Don't fertilize. The pH should be around 5 - 6.

Your plants should go dormant this winter. If they haven't by November, you should cut all the fronds off to force dormancy. During dormancy, they will also need to much stay cooler.

You have chosen to grow a fern that really likes to live in a cooler, wetter, more humid climate than Las Vegas, even more so then you are currently providing indoors. It will be a challenge.



Life is not a journey to the grave with the intention of arriving safely in a pretty and well preserved body, but rather to skid in broadside, thoroughly used up, totally worn out, and proclaiming...."WOW What a Ride!!" -Mark Frost

President: Orchid Society of Northern Nevada
Webmaster: osnnv.org
Name: David Velez
Las Vegas, Nevada (Zone 9a)
Fumez
Oct 5, 2020 3:03 PM CST
In short, they are reading or measurements between the photons grow lights give off to the photons that are actually reaching the plant at a specific height to the amount of light a plant gets at a set distance.
I've been pretty much trying to set up the grow tent to optimize growth. I've got my lighting set but now it's the ambient temp thats giving me issues.
I finally got the grow area to maintain 70-75% humidity while still circulating the air every 15 to 30 minutes. I had a few nights of some really nice cool temps (75F) which has now started to change the color of my autumn brilliance. I see the tips starting to fade into that light yellowish orange color. One of my JPF turned a nice rich purple or is starting to turn to that nice rich color purple. I only got a few days of it and am looking forward to the end of this weeks temps since they will be dropping down for us.
I did notice a lot of growth starting to come up but died off once the temps started reach back up there. I have a solution that Im going to give a shot today afterwork to see if it helps. Ill be hanging about 1lb to 1.5lbs of dry ice to help lower the temps a little. I know its not a long lasting solutions but its worth a shot plus the extra co2 may or may not help. We'll see with that.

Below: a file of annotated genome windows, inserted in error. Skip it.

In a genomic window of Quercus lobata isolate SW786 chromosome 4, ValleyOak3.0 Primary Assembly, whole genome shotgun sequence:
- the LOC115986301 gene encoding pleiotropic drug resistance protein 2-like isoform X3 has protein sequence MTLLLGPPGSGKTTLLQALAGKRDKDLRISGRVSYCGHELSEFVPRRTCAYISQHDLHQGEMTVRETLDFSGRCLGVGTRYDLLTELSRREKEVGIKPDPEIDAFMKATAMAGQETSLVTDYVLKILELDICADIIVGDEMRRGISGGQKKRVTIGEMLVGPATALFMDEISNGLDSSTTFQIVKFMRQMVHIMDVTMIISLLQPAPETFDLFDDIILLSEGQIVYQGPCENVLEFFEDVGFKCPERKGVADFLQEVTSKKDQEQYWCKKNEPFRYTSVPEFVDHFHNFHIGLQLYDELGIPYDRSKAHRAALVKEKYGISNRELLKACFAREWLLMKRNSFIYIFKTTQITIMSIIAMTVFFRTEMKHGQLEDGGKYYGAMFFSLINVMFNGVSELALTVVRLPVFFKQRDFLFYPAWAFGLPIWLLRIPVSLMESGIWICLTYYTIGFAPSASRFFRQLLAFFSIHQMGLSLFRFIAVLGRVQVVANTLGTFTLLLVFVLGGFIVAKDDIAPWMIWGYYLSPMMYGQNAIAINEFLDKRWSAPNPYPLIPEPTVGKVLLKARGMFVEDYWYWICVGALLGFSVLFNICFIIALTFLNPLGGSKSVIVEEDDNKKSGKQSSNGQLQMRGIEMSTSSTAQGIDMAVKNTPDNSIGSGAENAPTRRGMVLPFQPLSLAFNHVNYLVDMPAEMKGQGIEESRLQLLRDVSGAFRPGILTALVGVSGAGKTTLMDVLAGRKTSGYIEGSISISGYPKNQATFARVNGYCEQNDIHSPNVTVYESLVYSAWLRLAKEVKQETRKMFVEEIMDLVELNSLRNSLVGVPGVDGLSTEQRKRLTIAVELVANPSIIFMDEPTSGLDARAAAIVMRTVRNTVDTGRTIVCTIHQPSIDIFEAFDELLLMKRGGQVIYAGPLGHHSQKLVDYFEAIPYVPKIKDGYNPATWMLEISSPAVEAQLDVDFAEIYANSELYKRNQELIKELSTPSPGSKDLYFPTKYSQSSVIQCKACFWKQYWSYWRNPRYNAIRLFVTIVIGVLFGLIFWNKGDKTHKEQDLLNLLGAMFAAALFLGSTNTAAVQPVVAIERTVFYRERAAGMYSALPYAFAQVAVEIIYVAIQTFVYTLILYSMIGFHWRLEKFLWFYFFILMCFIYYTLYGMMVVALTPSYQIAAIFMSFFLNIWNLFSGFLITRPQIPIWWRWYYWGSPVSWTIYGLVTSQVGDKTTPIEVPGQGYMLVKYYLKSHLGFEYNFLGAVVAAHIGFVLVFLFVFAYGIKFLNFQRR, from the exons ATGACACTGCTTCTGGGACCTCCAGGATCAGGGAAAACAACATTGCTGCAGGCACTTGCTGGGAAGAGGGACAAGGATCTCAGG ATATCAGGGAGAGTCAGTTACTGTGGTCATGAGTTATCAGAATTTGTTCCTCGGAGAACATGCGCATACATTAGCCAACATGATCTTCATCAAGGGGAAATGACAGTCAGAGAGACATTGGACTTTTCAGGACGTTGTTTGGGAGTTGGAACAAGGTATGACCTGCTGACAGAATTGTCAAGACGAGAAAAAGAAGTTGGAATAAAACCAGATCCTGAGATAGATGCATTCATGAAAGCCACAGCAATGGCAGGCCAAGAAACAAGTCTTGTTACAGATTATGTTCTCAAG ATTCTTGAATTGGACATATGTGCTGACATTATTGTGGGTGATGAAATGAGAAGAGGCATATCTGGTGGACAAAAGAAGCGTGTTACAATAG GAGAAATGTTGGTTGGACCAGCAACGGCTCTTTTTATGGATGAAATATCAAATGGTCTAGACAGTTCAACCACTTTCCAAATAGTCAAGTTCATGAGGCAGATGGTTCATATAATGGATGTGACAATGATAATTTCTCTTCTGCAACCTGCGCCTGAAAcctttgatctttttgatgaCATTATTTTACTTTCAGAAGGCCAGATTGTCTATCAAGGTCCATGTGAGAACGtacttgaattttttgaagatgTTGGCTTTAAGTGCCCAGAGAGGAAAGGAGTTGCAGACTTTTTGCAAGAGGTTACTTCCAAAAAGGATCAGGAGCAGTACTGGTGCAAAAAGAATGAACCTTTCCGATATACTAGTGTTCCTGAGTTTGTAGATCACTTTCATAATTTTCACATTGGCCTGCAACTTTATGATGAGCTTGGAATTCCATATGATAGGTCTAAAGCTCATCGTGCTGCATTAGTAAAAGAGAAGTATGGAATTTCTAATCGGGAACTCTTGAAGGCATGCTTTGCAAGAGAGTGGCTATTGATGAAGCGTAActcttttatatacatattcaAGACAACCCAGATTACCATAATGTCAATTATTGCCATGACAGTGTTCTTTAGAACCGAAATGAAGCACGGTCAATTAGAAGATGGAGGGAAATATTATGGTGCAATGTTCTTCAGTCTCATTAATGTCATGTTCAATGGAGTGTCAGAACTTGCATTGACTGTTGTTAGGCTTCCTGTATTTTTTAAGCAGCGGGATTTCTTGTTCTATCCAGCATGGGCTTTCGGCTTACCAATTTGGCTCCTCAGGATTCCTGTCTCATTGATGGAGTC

The puff balls I was referring too looks like perlite but is much bigger and seems a little more puffy then perlite. Almost looks like styrofoam or something. They're pretty big which is one reason Im not found of using them and when I use the moisture meter to take a reading, 9/10 times I also seem to cruch right into one of those puff balls and sometimes have a hard time taking a reading. So I started manually removing them as much as I can and just get the bark. Its honestly a waste of money and time however, I really dont need a large bag of bark sitting in the garage. I use very little of it.

Ph is the other thing that Ive been taking a closer look at. I read that JPF can thrive in neutral to acidic soils but when I dig deeper, it always points to acidic of neutral. If your experience, can they thrive in neutral ph soil? I have a lady fern that seems to be doing fine in neutral ph which is partly why I havnt messed it the others so much. Over this past weekend, I introduced some PhDown to lower the ph in a couple of pots to make sure I was doing it correctly and not burning everything up. I did test before and 2 times after before giving it to the plants but now Im wondering if I should swap out the soil completely and start fresh with soil thats already in that range.
Do you have any recommendations?
Name: Daisy I
Reno, Nv (Zone 6b)
Not all who wander are lost
Garden Sages Plant Identifier
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DaisyI
Oct 5, 2020 8:32 PM CST
I doubt there's anything wrong with what you are doing but you have to give the plants a chance to react. Especially this time of year when they are trying to shut down for their long winter nap. Being too warm this winter will be the most harmful them.

I wouldn't use any chemicals on them. Make sure the soil is appropriate: slightly acidic to neutral. Soil outside the correct pH range will make nutrients inaccessable to the plant but, this plant has a pretty good pH range from slightly alkaline, neutral and into pretty acidic. If you are worried, add leaf mold or peat as a top dressing.
Life is not a journey to the grave with the intention of arriving safely in a pretty and well preserved body, but rather to skid in broadside, thoroughly used up, totally worn out, and proclaiming...."WOW What a Ride!!" -Mark Frost

President: Orchid Society of Northern Nevada
Webmaster: osnnv.org
Name: David Velez
Las Vegas, Nevada (Zone 9a)
Fumez
Oct 20, 2020 11:51 AM CST
So a quick update: Although temps outside have dropped, the inside grow tent temp is still getting spikes of 82F throughout the day however, Im not sure that was my issue this whole time. I have since increased humidity to 70-80% and have noticed the responses the plants are giving me. Although still small, Im starting to get growth in pretty much all of my pots.